1. Computer problem? Tech Support Guy is completely free -- paid for by advertisers and donations. Click here to join today! If you're new to Tech Support Guy, we highly recommend that you visit our Guide for New Members.

Re: Rebinding Windows Internal Network

Discussion in 'Virus & Other Malware Removal' started by Styxx, Jan 14, 2002.

Thread Status:
Not open for further replies.
  1. Styxx

    Styxx Banned Thread Starter

    Sep 8, 2001
    The following does not take the place of a good firewall like Free Zone Alarm from http://www.zonelabs.com.

    Read about Windows Network Bondage and Rebinding Windows Internal Network and keeping your private information safe, by accessing and reading thoroughly the Shields Up site at http://grc.com/su-bondage.htm Before starting.

    To Close all your ports to hackers, crackers and other knuckleheads here's how:

    The trick is to Unbind (uncheck) everything but NETBEUI to Network Protocols like TCP/IP, and Hardware Transport features like Dial-Up Adapters and only bind Network Clients like Client for Microsoft Networks or Microsoft Family Logon to NETBEUI, not TCP/IP and Dial-Up Adapter. Done right, testing your ports on the Shields Up website will show all tested ports as Closed.

    To start, you should only have Client for Microsoft Networks and/or Microsoft Family Logon, TCP/IP and Dial-up Adapter in the opening screen of the Network Control Panel as installed components if you're just a home user not on a LAN. Don't delete entries if more than this are present. The key is to unbind (uncheck) everything but NETBEUI from TCP/IP and Dial-Up Adapter. Your Configuration may vary to start.

    Go into (open) the Network Control Panel (Start; Settings; Control Panel; Network); Double-click TCP/IP (and all Network Protocols and Hardware Transport services each in turn); Click the Bindings tab; Uncheck Client for Microsoft Networks and/or Microsoft Family Logon found there; Click Ok; Click No to, 'You have not selected any drivers to bind with. Do you want to'?; Double-click Dial-up Adapter; Click the Bindings tab and uncheck Client for Microsoft Networks and/or Microsoft Family Logon; Click Ok. Install NETEUI - Click the Add button; Highlight Microsoft on the left; Highlight to Install NetBEUI on the right; Click Ok. Double-click NETBUEI; Click the Bindings tab and ensure Client for Microsoft Networks (or Microsoft Family Logon) and Dial-Up Adapter or TCP/IP is checked; Click Ok to all subsequent screens to exit out of the Network control panel; Close all open programs and get off-line; Click Yes in the System Settings Change Request window to restart your computer; Done.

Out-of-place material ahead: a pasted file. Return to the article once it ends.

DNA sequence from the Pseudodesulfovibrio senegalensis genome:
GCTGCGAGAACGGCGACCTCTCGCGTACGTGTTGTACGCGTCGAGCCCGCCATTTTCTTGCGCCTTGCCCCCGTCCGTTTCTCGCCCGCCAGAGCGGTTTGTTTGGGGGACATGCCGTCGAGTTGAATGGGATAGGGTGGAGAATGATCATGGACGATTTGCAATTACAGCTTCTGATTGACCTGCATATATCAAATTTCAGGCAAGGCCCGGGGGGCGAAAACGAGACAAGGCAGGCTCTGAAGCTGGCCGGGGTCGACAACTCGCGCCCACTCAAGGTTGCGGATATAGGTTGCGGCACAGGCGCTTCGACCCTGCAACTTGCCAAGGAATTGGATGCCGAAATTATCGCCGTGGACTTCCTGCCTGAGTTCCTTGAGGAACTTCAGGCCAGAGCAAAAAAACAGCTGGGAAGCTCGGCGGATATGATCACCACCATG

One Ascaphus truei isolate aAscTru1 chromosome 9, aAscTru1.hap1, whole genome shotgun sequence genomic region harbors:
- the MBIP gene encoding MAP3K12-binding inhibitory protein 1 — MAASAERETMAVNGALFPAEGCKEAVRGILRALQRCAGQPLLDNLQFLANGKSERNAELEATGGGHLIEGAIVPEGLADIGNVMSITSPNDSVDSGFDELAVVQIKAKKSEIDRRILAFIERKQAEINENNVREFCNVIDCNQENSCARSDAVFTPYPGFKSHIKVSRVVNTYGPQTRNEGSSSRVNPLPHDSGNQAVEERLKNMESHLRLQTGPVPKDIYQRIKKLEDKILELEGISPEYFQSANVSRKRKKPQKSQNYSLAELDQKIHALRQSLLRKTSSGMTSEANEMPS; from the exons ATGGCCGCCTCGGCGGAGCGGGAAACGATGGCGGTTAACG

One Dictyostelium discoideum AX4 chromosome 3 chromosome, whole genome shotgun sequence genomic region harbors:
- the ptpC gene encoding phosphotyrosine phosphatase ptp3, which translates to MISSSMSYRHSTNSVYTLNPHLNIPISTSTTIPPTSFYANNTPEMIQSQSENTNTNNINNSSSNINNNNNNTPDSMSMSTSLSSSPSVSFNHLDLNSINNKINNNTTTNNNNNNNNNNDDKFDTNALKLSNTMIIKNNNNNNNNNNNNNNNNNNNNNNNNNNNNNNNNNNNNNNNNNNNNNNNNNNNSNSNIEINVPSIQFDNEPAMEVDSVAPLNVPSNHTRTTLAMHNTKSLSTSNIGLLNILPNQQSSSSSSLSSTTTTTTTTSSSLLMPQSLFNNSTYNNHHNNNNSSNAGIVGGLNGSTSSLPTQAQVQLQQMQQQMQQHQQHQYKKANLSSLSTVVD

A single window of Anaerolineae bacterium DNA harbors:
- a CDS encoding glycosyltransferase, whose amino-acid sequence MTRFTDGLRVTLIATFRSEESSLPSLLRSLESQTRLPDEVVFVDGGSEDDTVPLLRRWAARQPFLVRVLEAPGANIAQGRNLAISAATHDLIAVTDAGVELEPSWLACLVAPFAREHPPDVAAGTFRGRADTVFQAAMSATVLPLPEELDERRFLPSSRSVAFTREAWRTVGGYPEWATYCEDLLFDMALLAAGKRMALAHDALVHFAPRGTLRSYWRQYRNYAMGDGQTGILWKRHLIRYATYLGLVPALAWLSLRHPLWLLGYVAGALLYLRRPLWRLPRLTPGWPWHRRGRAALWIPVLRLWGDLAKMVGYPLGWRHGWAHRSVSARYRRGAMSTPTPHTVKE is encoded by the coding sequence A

It's not necessary to add NETBEUI to the Network Control Panel list if you're using WinMe or higher, just Win9x.

    Here are some example scenarios to demonstrate the application of these guidelines:

    Users who connect to the Internet through a Dial-Up Adapter, and who do not also have a local area networking adapter will simply want to leave TCP/IP and NetBEUI bound to their Dial-Up adapter while unbinding anything else (like the IPX/SPX transport protocol.)

    Users who connect to the Internet through a Cable Modem or DSL connection will have a Network Adapter of some sort installed. This adapter should be bound to TCP/IP and NetBEUI and unbound from anything else (like the IPX/SPX transport protocol.) If the system also has a
    Dial-Up Adapter it can be unbound from the NetBEUI transport since the network interface card will serve as NetBEUI's anchor.

    Users with local area networks who want all of their machines to have access to the Internet should bind TCP/IP and NetBEUI to their network adapters and unbind anything else. And within that network, machines which do not need (or should not have) Internet access (such as, perhaps, a young child's computer) should only have NetBEUI bound to the network interface since that machine would have no need for the Internet's TCP/IP transport.
As Seen On
As Seen On...

Welcome to Tech Support Guy!

Are you looking for the solution to your computer problem? Join our site today to ask your question. This site is completely free -- paid for by advertisers and donations.

If you're not already familiar with forums, watch our Welcome Guide to get started.

Join over 733,556 other people just like you!

Thread Status:
Not open for further replies.

Short URL to this thread: https://techguy.org/64943

  1. This site uses cookies to help personalise content, tailor your experience and to keep you logged in if you register.
    By continuing to use this site, you are consenting to our use of cookies.
    Dismiss Notice